!FREE DOWNLOADABLE WORKSHEET!: The Character Emotion Reference

Emotions are hard, even when you’re actually a living, breathing human with a real brain. If it were easy, we wouldn’t have therapists, amirite?

So it goes without saying that writing characters is even harder because you have to come up with the emotional responses of a person who doesn’t exist. Conjure up their feelings out of thin air. Just make it up, and make it real.

Scary, right?

So I’ve come up with a tool to help, or at least what I use when I get stuck. Coming up with real, believable emotions that are shown and not told was one of my biggest struggles when working on my first manuscript and this is what helped keep me organized:

How to Use This Guide

I recommend using the Emotion Thesaurus by Angela Ackerman and Becca Puglisi. It’s by no means exhaustive and more than once it’d been missing something key to my characters and I had to fly solo, but it’s a great place to start.

Under every basic emotion – and I do want to reiterate, I know that this is just an overview here – there are spots for the Physical, Internal, and Mental responses.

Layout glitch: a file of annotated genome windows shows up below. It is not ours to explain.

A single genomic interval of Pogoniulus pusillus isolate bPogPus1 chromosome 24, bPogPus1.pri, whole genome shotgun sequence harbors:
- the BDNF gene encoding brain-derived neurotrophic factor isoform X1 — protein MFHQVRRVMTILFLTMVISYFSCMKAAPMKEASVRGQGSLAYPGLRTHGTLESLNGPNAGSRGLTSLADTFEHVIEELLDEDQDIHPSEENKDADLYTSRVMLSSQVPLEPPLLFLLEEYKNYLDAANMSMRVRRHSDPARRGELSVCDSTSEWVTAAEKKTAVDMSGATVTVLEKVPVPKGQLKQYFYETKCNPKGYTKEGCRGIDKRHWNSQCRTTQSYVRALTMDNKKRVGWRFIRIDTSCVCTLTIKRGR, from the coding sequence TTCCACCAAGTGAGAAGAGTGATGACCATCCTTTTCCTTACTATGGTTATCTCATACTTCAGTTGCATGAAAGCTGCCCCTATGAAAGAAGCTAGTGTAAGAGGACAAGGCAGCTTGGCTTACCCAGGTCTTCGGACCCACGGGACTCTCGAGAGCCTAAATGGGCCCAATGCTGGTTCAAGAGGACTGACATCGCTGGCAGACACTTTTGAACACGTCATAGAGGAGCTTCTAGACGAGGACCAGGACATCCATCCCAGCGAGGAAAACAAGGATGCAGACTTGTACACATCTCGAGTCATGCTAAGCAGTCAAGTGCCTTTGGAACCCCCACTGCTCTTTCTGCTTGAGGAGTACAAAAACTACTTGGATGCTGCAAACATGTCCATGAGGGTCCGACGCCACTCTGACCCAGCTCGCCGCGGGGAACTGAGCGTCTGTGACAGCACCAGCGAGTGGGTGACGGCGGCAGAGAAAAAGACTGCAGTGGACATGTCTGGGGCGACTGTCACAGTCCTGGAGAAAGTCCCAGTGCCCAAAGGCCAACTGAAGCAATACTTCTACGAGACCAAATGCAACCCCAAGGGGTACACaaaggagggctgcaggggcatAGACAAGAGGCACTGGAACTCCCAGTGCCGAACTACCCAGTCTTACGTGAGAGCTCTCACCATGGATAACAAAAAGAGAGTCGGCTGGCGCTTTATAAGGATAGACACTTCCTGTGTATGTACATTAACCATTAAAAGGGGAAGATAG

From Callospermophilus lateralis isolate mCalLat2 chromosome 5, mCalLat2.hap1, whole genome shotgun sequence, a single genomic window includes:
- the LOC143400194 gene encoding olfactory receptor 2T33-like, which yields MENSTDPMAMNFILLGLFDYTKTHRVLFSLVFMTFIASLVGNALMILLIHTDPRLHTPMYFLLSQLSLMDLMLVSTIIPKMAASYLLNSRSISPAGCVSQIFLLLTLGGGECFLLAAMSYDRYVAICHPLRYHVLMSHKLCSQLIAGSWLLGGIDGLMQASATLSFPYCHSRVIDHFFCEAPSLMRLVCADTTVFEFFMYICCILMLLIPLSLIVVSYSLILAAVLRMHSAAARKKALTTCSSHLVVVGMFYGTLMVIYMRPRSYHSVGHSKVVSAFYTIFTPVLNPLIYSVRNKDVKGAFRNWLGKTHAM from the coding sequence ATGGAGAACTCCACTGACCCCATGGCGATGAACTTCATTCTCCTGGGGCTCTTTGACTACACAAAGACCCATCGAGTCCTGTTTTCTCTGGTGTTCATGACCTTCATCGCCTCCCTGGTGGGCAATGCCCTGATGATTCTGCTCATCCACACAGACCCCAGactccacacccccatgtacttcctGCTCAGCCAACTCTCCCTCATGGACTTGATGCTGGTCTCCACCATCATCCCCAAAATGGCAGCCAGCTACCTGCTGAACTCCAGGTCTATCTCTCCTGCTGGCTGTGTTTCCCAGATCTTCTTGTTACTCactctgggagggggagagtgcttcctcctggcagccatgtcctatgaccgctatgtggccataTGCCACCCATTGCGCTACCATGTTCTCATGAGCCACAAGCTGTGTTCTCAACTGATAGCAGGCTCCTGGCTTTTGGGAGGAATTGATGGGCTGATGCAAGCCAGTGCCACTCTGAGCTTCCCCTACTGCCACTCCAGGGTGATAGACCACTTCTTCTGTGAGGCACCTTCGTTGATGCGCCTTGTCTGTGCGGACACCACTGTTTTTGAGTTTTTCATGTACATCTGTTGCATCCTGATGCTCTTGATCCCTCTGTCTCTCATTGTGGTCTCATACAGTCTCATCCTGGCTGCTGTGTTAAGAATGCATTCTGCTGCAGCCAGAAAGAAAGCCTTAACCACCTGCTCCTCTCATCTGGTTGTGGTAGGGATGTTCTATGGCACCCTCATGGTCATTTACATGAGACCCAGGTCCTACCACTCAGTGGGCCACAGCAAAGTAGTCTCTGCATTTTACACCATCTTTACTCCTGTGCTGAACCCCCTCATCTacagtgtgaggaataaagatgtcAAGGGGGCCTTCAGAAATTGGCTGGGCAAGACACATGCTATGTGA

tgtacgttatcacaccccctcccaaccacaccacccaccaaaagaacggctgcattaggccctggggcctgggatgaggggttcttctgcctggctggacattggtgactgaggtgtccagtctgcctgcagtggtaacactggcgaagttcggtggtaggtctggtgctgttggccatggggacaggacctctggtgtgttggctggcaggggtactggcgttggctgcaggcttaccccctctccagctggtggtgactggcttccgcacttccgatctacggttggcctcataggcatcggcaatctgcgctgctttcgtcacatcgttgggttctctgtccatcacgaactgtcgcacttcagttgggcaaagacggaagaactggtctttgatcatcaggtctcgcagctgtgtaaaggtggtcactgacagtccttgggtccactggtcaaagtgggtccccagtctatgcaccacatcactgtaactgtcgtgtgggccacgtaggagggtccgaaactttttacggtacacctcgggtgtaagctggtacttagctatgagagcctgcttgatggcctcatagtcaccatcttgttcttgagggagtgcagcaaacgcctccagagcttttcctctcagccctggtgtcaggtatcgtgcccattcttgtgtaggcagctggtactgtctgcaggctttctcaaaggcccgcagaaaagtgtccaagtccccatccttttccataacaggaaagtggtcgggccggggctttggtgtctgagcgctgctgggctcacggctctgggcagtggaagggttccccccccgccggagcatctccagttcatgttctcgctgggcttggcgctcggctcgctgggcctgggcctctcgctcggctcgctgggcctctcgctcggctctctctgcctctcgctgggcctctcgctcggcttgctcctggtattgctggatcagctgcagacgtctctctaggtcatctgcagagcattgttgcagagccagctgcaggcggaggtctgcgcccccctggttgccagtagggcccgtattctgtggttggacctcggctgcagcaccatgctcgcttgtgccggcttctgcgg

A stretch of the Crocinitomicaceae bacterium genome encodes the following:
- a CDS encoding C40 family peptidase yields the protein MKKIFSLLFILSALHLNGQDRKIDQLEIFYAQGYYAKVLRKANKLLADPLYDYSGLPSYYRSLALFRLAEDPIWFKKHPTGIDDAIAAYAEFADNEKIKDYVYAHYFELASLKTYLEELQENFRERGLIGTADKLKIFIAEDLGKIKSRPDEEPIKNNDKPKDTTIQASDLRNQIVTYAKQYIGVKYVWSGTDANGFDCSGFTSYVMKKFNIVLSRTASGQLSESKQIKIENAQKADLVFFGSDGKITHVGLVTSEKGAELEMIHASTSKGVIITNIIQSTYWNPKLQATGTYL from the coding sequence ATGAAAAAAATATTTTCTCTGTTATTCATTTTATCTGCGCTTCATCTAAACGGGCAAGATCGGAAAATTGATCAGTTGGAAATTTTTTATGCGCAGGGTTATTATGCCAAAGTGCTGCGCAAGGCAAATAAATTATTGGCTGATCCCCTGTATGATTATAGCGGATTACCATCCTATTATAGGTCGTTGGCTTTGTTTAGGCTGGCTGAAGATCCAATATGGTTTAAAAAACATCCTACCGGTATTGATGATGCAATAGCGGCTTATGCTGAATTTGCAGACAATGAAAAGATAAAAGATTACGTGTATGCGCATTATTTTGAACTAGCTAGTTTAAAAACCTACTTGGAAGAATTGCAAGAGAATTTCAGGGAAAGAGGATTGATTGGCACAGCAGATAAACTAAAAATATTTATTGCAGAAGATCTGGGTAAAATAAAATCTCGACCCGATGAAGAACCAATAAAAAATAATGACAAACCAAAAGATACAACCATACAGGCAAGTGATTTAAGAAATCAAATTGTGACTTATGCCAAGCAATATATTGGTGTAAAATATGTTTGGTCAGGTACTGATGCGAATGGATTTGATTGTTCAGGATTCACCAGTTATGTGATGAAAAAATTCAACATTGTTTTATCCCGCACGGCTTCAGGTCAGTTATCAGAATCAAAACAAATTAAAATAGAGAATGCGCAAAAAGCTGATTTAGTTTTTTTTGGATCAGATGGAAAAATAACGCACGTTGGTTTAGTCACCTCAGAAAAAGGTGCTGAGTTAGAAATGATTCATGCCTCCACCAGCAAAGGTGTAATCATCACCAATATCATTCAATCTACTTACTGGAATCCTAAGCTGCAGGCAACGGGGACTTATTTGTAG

Phsyical: The outward stuff, the stuff other characters can see and notice and pick up on readily. Foot tapping, eyes darting, hair ruffling, etc.

Internal: These responses are the much less obvious, and are probably only noticed by the character themselves, unless there’s magical empathy powers at work or something. Stomach churning, heart racing, breath hitching, and so on.

Mental: This is much more complicated because there’s a lot to unpack, but it’s generally the first thing characters think of when they’re in this state, their snap judgement, their instant idea. “Why me”, “I’m surprised this is going so well”, “Of course [x] would say that.”

Even if your characters aren’t in the point-of-view, I still highly recommend doing this for as many that feel important, even just to get an idea of how they’re feeling and give them more depth.

Included in the drive is also a blank version where you can fill in your emotions on your own, making it easy to use no matter what your characters are feeling!

Now tell me how you’re feeling!

Share your worksheets with me on Twitter or in the comments below!

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